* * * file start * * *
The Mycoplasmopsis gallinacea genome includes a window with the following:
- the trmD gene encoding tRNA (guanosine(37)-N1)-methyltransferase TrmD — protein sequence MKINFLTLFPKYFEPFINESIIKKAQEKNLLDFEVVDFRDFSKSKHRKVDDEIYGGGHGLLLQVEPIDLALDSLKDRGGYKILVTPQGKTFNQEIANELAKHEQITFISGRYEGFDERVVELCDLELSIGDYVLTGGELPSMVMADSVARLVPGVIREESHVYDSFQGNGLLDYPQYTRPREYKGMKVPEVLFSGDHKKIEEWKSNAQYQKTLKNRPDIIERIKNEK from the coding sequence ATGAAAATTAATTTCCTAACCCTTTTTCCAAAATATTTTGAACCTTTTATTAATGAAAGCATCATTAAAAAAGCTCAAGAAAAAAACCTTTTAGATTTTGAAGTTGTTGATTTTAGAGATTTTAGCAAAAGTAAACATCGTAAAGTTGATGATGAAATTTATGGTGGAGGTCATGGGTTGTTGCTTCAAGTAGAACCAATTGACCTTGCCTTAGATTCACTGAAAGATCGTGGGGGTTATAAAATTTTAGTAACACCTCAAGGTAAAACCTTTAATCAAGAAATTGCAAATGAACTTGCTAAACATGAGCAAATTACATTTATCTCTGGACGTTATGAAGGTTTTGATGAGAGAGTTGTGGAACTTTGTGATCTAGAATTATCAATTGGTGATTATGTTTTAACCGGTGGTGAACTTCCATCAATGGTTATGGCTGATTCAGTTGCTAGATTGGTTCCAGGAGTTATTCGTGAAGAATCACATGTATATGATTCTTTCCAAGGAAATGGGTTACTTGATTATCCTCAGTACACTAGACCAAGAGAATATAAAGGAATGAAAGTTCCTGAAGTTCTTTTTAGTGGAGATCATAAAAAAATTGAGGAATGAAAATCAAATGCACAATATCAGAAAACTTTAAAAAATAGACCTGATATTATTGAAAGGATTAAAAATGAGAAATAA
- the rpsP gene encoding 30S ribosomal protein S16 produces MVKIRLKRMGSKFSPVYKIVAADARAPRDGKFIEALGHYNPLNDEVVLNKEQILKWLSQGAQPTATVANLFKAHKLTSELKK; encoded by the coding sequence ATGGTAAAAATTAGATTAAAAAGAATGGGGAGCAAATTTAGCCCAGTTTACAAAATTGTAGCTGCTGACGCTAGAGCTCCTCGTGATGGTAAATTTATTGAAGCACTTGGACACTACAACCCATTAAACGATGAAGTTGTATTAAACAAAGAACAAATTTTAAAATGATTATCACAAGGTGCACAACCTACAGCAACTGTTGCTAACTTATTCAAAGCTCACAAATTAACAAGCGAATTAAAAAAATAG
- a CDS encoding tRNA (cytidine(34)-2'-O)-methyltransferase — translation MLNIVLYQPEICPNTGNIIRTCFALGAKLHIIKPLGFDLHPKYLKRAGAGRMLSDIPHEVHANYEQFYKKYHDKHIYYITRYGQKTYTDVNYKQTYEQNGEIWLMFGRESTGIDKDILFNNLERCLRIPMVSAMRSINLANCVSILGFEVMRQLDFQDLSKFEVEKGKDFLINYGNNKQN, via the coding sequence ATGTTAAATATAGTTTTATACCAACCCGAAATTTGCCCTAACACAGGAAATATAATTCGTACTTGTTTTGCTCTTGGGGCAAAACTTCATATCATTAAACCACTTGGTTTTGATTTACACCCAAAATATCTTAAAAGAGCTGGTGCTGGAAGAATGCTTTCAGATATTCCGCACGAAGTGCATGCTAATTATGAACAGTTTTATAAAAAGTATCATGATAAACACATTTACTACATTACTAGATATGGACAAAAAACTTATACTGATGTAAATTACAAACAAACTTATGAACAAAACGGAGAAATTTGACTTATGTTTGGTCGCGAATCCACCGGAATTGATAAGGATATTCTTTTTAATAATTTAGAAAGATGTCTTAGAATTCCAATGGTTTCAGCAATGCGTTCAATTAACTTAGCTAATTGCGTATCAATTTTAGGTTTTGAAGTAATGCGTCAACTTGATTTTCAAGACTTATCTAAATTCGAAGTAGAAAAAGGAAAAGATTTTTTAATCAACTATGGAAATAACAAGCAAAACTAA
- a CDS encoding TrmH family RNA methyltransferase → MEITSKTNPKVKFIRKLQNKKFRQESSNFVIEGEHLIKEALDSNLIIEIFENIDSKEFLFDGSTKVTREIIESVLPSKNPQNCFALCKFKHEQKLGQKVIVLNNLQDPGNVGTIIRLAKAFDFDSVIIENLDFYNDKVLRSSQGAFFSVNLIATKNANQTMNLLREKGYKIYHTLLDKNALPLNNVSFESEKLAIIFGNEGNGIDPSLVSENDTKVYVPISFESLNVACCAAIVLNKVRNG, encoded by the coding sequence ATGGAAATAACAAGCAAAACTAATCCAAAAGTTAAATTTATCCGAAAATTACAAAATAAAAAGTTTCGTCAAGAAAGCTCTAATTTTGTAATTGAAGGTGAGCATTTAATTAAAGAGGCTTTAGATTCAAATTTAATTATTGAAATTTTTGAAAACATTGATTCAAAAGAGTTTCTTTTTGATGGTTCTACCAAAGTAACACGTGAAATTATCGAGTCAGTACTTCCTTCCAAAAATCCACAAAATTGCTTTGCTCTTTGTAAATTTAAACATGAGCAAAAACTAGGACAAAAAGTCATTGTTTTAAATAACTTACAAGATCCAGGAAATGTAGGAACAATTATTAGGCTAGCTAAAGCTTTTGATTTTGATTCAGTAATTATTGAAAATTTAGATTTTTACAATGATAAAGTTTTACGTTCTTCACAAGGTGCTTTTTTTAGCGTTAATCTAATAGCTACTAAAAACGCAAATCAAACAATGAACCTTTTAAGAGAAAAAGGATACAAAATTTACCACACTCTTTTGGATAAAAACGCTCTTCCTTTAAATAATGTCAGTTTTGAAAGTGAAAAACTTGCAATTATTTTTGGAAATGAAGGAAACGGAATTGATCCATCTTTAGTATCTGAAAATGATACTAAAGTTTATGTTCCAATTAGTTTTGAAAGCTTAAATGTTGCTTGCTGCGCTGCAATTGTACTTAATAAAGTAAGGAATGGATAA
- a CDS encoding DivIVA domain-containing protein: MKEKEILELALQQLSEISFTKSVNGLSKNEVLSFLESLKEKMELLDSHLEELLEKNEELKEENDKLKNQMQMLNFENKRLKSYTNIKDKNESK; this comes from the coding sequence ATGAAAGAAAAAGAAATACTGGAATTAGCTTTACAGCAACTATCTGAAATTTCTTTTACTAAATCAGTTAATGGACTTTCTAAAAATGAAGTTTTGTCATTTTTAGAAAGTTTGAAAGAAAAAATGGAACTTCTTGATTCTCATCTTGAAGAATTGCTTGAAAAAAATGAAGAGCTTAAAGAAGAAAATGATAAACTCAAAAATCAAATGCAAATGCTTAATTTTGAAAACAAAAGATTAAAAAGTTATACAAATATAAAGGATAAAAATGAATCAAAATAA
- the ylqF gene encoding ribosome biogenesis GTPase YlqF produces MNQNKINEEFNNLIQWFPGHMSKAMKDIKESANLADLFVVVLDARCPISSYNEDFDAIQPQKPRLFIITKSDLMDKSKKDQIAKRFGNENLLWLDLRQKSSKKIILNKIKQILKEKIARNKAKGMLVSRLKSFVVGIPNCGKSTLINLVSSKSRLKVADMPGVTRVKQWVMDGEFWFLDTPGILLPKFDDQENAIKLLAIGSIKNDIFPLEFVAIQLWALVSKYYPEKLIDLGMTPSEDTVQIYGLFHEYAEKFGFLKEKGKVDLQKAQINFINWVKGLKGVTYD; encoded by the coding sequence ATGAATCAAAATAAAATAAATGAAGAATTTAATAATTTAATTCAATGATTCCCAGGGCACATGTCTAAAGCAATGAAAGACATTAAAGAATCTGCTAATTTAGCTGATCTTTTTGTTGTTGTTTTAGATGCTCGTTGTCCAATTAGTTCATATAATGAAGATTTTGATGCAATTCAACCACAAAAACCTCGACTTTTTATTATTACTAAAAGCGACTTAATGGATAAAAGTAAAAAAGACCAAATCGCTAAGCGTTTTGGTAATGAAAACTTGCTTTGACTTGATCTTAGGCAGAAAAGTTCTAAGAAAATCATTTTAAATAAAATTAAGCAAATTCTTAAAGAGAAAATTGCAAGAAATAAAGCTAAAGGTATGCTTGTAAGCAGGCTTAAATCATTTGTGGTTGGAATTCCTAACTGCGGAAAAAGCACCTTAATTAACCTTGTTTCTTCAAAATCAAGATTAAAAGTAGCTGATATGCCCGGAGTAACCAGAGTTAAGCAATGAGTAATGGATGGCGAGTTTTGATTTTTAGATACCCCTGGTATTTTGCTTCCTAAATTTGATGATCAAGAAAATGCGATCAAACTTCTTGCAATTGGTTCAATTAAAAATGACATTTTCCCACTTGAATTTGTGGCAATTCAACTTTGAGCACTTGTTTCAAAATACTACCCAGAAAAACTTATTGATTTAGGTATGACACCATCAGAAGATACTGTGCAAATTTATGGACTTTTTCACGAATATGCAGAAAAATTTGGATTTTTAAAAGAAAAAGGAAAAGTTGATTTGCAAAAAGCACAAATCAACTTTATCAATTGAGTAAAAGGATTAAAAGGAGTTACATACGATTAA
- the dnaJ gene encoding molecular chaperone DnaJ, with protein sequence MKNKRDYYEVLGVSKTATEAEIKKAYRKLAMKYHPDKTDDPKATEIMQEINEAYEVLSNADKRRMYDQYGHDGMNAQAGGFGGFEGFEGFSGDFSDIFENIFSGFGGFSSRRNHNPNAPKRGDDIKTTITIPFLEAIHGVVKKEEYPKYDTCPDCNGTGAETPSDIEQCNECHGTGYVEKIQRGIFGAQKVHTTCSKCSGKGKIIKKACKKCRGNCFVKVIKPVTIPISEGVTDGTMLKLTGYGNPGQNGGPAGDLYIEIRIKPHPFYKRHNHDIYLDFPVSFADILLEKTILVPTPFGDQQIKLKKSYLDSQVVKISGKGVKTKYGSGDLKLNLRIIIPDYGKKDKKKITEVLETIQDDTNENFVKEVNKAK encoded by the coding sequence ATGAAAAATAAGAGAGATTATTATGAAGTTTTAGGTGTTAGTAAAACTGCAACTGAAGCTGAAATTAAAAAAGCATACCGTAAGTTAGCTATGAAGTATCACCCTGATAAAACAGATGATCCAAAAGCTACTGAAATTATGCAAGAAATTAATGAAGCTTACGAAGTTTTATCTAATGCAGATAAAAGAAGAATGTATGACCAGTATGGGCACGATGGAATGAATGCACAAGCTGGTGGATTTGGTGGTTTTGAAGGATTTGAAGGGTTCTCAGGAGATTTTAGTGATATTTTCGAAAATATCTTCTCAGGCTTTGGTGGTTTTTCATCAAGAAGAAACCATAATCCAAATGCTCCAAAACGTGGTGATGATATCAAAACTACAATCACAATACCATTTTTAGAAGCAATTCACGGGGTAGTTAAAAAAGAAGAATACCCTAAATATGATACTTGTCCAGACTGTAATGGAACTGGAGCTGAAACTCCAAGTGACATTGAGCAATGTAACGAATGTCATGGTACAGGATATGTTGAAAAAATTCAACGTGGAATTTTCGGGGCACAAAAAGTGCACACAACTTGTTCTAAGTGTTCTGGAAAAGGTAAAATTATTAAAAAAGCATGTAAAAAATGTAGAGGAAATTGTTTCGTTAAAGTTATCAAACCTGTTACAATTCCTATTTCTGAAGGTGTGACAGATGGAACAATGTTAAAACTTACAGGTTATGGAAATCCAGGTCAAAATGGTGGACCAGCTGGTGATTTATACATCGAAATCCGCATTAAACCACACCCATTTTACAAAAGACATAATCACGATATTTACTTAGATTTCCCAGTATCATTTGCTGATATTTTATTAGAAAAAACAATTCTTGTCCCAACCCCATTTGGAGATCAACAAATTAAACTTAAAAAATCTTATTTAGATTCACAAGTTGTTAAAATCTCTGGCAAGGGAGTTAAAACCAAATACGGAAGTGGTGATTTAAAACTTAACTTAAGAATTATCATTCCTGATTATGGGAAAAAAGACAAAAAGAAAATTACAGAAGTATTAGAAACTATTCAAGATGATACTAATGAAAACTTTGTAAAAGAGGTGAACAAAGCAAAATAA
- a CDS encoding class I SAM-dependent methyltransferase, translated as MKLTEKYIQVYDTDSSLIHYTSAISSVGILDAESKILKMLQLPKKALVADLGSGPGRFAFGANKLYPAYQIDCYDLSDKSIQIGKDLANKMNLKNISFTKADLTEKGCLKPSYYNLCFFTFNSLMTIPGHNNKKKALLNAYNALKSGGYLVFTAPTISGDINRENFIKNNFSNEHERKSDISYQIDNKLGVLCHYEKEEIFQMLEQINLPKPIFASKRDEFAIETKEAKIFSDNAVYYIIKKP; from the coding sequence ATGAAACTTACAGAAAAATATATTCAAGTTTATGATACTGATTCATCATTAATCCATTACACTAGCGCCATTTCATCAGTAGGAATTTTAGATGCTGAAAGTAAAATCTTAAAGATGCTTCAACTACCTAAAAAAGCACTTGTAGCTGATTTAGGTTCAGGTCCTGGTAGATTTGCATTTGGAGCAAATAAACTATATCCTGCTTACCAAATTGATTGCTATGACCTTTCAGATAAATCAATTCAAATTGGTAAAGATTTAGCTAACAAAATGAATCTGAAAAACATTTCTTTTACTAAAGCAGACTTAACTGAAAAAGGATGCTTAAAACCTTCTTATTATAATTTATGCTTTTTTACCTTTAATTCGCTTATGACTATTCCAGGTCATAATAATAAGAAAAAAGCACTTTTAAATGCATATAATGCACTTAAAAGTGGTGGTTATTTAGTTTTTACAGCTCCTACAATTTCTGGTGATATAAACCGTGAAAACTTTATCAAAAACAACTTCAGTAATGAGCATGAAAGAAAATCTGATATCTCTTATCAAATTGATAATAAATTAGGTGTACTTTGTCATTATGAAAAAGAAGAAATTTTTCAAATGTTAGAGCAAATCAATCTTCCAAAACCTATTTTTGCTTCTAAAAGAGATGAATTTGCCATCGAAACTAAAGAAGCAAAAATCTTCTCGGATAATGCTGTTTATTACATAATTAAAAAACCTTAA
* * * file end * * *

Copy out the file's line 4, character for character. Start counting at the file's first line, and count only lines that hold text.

- a CDS encoding tRNA (cytidine(34)-2'-O)-methyltransferase — translation MLNIVLYQPEICPNTGNIIRTCFALGAKLHIIKPLGFDLHPKYLKRAGAGRMLSDIPHEVHANYEQFYKKYHDKHIYYITRYGQKTYTDVNYKQTYEQNGEIWLMFGRESTGIDKDILFNNLERCLRIPMVSAMRSINLANCVSILGFEVMRQLDFQDLSKFEVEKGKDFLINYGNNKQN, via the coding sequence ATGTTAAATATAGTTTTATACCAACCCGAAATTTGCCCTAACACAGGAAATATAATTCGTACTTGTTTTGCTCTTGGGGCAAAACTTCATATCATTAAACCACTTGGTTTTGATTTACACCCAAAATATCTTAAAAGAGCTGGTGCTGGAAGAATGCTTTCAGATATTCCGCACGAAGTGCATGCTAATTATGAACAGTTTTATAAAAAGTATCATGATAAACACATTTACTACATTACTAGATATGGACAAAAAACTTATACTGATGTAAATTACAAACAAACTTATGAACAAAACGGAGAAATTTGACTTATGTTTGGTCGCGAATCCACCGGAATTGATAAGGATATTCTTTTTAATAATTTAGAAAGATGTCTTAGAATTCCAATGGTTTCAGCAATGCGTTCAATTAACTTAGCTAATTGCGTATCAATTTTAGGTTTTGAAGTAATGCGTCAACTTGATTTTCAAGACTTATCTAAATTCGAAGTAGAAAAAGGAAAAGATTTTTTAATCAACTATGGAAATAACAAGCAAAACTAA